The weather has certainly taken a turn with considerably colder days and darker evenings. With it comes an array of tasty seasonal vegetables and winter-warming recipes to enjoy at this time of year.
I’ll be writing about a few of my favourite foods at this time of year and easy ways you can keep the calories down in home cooked winter recipes over Christmas and the New Year.
What’s in season?
Firstly, I understand Brussels Sprouts can have a bit of a Marmite appeal (probably gearing towards the hated side) so I’ll be sure not to mention them! It’s the root vegetables that become plentiful at this time of year and my favourites include those from the potato and squash families.
Roasted root veggies taste great at this time of year and go really well with chicken in my opinion. A great combination is Butternut Squash, Sweet Potato and Red Onions (all roughly chopped) and roasted in the oven for about 40 minutes, then sprinkled with sesame seeds to finish off. To keep the recipe healthy, I recommend using a low calorie oil spray instead of oil. Cut the vegetables reasonably small so the veg will cook quicker and stir regularly.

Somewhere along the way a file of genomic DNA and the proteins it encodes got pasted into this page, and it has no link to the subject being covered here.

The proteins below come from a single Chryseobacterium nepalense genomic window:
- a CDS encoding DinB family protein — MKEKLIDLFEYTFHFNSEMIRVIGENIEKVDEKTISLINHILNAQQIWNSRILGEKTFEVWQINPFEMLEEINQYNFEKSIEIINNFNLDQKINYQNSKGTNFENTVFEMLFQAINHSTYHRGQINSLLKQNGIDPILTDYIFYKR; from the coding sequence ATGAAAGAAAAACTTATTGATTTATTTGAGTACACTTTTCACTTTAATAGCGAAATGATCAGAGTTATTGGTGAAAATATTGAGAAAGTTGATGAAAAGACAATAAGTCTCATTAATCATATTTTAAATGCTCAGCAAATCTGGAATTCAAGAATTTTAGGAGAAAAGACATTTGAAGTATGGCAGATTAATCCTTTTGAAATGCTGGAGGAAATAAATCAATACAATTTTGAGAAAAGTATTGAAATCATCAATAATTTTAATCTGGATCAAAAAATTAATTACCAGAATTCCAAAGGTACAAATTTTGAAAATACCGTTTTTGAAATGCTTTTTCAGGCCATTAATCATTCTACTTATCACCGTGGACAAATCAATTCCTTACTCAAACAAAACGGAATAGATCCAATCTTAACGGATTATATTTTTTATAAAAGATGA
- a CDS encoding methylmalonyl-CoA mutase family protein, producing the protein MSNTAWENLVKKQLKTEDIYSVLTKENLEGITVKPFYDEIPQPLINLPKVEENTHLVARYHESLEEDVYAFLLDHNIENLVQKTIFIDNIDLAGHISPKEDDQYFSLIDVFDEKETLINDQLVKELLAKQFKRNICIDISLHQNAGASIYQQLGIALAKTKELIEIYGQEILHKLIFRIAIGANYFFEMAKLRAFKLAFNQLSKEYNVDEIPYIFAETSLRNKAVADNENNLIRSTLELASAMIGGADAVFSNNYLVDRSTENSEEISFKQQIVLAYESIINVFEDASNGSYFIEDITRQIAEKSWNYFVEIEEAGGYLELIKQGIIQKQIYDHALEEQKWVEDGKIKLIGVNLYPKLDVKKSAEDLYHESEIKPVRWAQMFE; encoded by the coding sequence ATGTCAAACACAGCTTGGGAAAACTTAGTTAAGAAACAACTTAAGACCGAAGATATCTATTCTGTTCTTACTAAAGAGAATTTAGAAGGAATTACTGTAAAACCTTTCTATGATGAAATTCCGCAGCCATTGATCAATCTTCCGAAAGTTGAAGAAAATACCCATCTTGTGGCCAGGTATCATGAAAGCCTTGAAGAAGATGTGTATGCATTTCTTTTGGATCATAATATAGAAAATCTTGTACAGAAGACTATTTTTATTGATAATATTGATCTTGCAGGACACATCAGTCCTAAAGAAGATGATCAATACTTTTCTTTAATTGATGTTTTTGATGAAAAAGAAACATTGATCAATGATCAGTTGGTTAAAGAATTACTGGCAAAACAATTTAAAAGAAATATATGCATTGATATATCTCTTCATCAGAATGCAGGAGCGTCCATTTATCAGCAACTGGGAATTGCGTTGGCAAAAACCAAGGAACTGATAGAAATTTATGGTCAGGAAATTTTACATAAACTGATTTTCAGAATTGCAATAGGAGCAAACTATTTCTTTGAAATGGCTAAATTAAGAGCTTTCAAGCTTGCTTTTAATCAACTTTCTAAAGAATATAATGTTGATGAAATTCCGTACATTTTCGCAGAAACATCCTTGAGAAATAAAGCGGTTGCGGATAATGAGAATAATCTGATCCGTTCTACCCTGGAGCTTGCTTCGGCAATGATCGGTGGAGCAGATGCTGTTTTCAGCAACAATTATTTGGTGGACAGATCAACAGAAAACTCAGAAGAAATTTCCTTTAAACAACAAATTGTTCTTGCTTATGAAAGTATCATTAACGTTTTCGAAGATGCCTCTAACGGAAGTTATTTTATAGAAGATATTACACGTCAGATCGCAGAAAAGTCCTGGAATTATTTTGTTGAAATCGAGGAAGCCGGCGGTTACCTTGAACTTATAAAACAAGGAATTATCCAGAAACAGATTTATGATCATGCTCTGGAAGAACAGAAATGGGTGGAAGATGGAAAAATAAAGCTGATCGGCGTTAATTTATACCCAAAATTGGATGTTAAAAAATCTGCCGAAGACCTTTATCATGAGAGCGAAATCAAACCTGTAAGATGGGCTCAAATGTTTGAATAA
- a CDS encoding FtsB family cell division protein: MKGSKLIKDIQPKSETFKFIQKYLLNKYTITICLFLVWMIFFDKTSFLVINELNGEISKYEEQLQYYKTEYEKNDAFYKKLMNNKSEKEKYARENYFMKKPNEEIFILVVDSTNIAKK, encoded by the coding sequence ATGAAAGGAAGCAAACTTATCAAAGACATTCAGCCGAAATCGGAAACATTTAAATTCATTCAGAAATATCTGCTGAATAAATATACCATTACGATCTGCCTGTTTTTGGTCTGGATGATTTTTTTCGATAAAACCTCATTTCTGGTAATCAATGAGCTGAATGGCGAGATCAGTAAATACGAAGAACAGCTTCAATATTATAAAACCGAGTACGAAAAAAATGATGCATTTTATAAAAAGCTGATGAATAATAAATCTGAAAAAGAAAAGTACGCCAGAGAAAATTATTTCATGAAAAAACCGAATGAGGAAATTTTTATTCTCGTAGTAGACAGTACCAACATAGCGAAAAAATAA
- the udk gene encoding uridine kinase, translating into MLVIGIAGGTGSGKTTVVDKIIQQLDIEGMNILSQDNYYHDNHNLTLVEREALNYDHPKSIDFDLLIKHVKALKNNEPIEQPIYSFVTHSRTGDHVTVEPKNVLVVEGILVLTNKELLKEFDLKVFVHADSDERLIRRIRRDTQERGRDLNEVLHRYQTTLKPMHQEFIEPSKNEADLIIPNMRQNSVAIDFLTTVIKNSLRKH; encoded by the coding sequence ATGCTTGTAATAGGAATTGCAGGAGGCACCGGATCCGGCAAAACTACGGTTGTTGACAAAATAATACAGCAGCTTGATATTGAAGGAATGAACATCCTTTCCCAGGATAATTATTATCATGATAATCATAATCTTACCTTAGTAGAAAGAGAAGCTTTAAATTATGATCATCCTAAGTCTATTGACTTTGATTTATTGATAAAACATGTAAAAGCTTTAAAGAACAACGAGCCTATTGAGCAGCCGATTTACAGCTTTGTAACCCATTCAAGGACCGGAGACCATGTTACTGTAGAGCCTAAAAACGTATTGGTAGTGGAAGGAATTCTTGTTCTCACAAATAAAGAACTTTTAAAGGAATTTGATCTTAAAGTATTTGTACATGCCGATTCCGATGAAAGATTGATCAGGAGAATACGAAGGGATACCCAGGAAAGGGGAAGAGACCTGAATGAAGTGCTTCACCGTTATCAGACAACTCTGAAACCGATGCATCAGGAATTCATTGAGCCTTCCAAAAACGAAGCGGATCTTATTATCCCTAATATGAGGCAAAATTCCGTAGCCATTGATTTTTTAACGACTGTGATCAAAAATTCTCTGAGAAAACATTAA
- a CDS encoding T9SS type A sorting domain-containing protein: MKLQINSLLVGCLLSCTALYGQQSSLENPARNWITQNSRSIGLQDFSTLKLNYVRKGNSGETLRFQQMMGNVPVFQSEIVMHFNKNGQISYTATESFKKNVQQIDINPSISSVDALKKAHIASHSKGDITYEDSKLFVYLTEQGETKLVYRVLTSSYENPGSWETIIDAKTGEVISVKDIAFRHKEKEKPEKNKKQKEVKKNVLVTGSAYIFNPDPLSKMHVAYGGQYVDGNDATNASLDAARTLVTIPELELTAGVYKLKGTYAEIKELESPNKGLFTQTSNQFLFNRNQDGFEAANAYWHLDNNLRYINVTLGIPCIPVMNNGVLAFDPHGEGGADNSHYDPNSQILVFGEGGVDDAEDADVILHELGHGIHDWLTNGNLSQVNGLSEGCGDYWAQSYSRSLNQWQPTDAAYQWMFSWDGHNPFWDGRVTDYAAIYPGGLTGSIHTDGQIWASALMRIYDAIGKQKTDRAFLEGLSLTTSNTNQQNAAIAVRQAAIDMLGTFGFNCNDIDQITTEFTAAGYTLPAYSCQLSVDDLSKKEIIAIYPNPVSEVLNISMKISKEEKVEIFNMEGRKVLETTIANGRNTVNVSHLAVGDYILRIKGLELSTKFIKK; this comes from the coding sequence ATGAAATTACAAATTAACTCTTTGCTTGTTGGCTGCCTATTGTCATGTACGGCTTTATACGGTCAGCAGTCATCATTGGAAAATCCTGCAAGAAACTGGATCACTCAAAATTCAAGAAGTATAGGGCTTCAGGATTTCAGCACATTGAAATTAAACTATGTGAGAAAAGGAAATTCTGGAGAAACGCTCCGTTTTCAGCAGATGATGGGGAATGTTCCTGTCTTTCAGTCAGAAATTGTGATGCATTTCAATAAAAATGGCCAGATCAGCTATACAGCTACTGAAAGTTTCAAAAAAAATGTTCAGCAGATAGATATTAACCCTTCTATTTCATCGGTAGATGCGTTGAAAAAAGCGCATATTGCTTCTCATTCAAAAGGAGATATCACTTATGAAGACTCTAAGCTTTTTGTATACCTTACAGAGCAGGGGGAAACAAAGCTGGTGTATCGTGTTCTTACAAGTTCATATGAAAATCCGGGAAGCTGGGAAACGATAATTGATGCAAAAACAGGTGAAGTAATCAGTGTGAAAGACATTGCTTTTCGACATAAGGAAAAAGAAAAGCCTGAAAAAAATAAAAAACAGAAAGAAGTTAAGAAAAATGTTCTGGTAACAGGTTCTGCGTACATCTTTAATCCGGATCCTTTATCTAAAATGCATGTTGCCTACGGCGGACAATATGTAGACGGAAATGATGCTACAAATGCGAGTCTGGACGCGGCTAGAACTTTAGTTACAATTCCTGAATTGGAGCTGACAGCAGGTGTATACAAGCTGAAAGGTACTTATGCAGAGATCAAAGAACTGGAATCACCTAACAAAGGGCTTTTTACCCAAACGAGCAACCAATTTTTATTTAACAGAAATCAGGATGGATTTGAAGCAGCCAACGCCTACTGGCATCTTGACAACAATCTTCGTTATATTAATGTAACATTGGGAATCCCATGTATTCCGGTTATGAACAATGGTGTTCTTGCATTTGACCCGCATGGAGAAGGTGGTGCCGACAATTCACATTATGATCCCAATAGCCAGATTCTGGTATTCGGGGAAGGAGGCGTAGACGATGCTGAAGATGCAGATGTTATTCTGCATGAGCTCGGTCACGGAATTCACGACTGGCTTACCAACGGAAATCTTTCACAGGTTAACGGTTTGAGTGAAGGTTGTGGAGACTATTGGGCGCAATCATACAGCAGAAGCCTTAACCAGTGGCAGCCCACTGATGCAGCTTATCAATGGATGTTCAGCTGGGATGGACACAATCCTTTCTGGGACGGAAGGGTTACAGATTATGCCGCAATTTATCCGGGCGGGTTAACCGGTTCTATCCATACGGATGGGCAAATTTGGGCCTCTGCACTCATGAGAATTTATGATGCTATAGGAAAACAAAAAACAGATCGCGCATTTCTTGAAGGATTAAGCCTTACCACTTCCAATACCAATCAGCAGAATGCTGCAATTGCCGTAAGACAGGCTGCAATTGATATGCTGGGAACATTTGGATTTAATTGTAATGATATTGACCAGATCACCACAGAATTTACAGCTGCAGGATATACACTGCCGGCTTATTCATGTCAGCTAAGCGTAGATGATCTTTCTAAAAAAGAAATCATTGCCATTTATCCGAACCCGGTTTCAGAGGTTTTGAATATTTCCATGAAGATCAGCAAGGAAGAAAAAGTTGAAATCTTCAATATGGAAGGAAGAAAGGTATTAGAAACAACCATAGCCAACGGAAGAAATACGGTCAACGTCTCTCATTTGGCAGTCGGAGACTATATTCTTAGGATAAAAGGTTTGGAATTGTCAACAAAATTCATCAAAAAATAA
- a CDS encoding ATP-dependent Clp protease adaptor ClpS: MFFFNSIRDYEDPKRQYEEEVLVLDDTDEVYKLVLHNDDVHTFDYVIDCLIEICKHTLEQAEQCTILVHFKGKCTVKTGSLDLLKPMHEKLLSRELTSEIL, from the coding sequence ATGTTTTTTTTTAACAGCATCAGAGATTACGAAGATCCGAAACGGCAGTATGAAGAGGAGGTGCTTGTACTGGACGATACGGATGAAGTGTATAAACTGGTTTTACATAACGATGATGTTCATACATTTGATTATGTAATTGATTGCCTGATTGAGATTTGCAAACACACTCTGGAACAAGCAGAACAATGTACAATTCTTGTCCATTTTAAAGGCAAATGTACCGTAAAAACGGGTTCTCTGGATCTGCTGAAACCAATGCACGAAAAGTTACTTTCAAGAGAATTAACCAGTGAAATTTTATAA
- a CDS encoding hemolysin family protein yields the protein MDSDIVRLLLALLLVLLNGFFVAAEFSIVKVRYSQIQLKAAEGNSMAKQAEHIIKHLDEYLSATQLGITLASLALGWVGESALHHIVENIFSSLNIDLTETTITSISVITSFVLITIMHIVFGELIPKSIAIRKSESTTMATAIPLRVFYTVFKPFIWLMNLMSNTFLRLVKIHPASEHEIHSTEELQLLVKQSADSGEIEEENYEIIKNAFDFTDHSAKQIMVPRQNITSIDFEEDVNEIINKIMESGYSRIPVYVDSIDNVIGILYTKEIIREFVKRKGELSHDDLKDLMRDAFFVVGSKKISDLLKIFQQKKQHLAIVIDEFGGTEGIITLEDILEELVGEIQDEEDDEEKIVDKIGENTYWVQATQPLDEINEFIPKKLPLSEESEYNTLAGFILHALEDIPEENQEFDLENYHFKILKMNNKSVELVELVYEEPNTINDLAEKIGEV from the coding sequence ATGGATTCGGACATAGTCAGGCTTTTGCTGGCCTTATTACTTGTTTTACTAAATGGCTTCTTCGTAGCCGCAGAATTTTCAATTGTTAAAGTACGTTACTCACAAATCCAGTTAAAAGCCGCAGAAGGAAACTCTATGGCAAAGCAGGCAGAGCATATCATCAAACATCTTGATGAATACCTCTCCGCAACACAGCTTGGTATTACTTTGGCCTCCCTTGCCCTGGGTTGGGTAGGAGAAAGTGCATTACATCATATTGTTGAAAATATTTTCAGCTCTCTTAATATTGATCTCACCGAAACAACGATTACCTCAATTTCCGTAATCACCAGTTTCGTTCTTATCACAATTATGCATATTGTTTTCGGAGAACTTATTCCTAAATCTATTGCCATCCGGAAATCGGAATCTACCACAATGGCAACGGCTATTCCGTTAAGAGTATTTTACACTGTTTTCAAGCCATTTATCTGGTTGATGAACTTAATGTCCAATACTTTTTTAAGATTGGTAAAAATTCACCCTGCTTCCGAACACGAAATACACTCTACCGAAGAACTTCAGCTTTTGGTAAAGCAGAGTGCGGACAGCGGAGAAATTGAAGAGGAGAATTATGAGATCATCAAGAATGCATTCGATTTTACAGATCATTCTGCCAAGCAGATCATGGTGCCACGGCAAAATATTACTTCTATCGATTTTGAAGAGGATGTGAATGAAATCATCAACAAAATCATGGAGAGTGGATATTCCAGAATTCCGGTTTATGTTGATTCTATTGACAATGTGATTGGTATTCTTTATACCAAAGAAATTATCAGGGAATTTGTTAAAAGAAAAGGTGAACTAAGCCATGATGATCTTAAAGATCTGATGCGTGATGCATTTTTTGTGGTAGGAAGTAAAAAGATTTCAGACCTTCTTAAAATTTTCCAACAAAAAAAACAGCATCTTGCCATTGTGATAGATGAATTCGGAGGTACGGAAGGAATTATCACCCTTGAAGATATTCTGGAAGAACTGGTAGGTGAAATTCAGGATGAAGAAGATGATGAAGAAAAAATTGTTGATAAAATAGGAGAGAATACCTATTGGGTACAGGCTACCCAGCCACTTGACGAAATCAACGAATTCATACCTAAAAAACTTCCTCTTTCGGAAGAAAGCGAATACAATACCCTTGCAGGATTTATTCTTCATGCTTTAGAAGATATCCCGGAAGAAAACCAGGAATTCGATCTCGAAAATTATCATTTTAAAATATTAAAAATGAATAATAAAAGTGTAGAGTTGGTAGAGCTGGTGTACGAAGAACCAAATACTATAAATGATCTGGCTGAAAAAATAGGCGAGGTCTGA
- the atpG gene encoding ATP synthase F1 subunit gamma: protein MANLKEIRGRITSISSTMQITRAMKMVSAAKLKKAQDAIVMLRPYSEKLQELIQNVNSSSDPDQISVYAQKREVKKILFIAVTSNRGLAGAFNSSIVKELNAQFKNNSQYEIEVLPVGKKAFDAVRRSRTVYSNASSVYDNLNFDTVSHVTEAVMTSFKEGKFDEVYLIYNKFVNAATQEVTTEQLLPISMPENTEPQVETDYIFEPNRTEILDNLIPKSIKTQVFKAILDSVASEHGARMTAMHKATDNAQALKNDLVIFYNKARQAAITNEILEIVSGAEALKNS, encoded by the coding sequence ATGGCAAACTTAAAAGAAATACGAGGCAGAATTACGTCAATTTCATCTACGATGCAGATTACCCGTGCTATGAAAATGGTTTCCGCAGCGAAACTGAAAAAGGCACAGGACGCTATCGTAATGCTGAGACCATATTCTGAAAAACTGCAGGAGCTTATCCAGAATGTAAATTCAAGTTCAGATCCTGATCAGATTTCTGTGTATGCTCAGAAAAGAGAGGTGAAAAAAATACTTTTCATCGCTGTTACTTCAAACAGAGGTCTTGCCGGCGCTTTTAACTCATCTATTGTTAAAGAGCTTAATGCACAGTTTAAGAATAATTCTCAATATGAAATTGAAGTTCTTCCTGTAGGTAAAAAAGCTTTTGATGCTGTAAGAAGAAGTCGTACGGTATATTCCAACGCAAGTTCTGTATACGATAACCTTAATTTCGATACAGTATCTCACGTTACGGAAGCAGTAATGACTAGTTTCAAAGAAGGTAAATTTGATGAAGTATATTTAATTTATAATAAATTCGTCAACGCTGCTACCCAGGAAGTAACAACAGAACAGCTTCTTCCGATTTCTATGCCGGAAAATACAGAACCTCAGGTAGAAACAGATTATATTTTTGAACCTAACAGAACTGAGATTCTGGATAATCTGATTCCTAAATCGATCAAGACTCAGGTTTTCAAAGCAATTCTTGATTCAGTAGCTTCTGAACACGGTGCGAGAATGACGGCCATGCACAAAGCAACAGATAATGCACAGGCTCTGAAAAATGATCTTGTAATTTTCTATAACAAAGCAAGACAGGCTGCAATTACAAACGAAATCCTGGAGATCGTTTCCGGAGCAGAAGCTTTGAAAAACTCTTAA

As for the chicken, I’ve started to poach it in a whole in a pan of simmering water. It takes approximately 1 hour for a small one but be sure to check it’s cooked through before eating. Poaching is great because it keeps the chicken lovely and moist, avoiding the need to baste it with oil or juices. Another benefit is the meat falls off the bone when you come to serve it – A God send if your butchering skills aren’t great (like mine)!
When it’s cold outside there’s nothing better than a hearty stew to tuck into. Casserole beef tends to be a cheaper cut of meat so needs to be cooked slowly. My tip when making stews is to start by making the casserole beef “sweat” over a low heat on the hob (making sure the meat does not brown). This will allow the fats from the beef to seep out of the meat and into the pan. Remove the meat and use the juices to fry your onions, garlic, veg etc in before returning the meat back to the pan to brown. You can’t taste the difference and it save using oil which comes in at about 14g fat per tablespoon.
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Have a great Christmas and New Year!